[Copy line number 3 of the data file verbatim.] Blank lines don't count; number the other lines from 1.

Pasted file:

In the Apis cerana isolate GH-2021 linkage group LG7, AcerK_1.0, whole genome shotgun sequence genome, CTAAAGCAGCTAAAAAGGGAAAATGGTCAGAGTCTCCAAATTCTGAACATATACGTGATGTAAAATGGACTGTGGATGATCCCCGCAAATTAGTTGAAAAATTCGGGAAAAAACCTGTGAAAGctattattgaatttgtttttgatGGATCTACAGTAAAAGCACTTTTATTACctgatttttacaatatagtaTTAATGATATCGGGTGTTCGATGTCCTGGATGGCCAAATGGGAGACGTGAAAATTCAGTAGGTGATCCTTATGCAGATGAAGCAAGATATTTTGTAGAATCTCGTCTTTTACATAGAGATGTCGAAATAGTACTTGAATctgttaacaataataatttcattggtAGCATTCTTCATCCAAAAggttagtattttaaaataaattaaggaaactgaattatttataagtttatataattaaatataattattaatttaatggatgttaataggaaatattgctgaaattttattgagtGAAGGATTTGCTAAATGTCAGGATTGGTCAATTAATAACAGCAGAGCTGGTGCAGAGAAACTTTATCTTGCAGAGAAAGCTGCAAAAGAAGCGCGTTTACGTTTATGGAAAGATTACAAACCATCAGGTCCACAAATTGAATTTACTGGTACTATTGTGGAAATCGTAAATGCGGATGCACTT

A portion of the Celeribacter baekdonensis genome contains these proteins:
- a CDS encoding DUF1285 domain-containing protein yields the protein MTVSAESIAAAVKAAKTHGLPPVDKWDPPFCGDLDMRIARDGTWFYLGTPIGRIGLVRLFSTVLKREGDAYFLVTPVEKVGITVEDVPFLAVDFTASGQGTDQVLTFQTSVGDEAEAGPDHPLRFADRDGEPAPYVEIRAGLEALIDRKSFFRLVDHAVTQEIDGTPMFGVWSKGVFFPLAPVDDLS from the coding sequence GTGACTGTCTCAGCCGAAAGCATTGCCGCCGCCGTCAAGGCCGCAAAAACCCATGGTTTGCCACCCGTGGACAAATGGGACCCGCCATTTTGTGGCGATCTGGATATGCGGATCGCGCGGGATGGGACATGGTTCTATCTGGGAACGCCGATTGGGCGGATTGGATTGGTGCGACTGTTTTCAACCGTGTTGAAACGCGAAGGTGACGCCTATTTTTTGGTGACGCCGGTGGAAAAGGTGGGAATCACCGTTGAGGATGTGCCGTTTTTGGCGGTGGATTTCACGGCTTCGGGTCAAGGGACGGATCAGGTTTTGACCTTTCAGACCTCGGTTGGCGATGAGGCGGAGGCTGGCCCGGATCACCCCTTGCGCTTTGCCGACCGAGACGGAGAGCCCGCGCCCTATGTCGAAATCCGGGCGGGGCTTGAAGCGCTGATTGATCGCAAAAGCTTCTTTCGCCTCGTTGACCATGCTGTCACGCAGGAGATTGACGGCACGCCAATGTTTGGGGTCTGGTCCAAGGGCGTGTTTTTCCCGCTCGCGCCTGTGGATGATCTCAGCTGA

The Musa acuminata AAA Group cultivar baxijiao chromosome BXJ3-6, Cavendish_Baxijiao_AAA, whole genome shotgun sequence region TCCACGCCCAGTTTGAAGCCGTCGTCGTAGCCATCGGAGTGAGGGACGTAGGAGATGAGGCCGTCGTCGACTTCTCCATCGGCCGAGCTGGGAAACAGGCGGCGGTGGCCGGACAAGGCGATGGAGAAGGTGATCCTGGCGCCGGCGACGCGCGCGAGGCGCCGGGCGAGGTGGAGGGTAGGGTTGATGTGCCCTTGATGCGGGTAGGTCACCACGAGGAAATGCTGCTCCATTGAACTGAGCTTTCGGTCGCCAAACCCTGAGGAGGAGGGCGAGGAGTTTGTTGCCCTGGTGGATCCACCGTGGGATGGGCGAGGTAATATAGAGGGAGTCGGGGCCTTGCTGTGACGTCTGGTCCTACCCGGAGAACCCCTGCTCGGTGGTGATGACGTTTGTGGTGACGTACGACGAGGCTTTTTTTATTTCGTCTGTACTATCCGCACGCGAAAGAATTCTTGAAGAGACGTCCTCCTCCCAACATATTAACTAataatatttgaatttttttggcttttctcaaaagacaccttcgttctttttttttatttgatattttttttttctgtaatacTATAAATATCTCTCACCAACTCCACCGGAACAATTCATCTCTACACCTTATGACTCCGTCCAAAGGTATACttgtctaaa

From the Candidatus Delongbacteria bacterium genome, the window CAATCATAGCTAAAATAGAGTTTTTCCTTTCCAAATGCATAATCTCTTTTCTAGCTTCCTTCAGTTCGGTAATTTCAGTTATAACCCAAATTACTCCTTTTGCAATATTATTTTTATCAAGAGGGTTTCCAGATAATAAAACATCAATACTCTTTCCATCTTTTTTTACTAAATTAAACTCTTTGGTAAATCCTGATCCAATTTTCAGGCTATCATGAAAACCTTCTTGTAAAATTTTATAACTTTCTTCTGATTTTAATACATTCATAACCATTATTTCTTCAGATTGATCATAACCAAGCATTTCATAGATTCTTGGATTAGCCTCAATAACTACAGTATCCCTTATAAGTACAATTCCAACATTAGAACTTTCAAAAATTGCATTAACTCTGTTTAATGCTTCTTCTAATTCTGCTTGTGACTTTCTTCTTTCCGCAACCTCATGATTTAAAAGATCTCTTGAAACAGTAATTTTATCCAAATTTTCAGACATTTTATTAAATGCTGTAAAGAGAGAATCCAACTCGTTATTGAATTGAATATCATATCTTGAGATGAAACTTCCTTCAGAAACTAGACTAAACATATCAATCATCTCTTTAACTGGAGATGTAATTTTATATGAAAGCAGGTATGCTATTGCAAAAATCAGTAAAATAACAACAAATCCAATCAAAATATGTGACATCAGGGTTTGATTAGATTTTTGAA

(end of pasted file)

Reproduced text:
- a CDS encoding DUF1285 domain-containing protein yields the protein MTVSAESIAAAVKAAKTHGLPPVDKWDPPFCGDLDMRIARDGTWFYLGTPIGRIGLVRLFSTVLKREGDAYFLVTPVEKVGITVEDVPFLAVDFTASGQGTDQVLTFQTSVGDEAEAGPDHPLRFADRDGEPAPYVEIRAGLEALIDRKSFFRLVDHAVTQEIDGTPMFGVWSKGVFFPLAPVDDLS from the coding sequence GTGACTGTCTCAGCCGAAAGCATTGCCGCCGCCGTCAAGGCCGCAAAAACCCATGGTTTGCCACCCGTGGACAAATGGGACCCGCCATTTTGTGGCGATCTGGATATGCGGATCGCGCGGGATGGGACATGGTTCTATCTGGGAACGCCGATTGGGCGGATTGGATTGGTGCGACTGTTTTCAACCGTGTTGAAACGCGAAGGTGACGCCTATTTTTTGGTGACGCCGGTGGAAAAGGTGGGAATCACCGTTGAGGATGTGCCGTTTTTGGCGGTGGATTTCACGGCTTCGGGTCAAGGGACGGATCAGGTTTTGACCTTTCAGACCTCGGTTGGCGATGAGGCGGAGGCTGGCCCGGATCACCCCTTGCGCTTTGCCGACCGAGACGGAGAGCCCGCGCCCTATGTCGAAATCCGGGCGGGGCTTGAAGCGCTGATTGATCGCAAAAGCTTCTTTCGCCTCGTTGACCATGCTGTCACGCAGGAGATTGACGGCACGCCAATGTTTGGGGTCTGGTCCAAGGGCGTGTTTTTCCCGCTCGCGCCTGTGGATGATCTCAGCTGA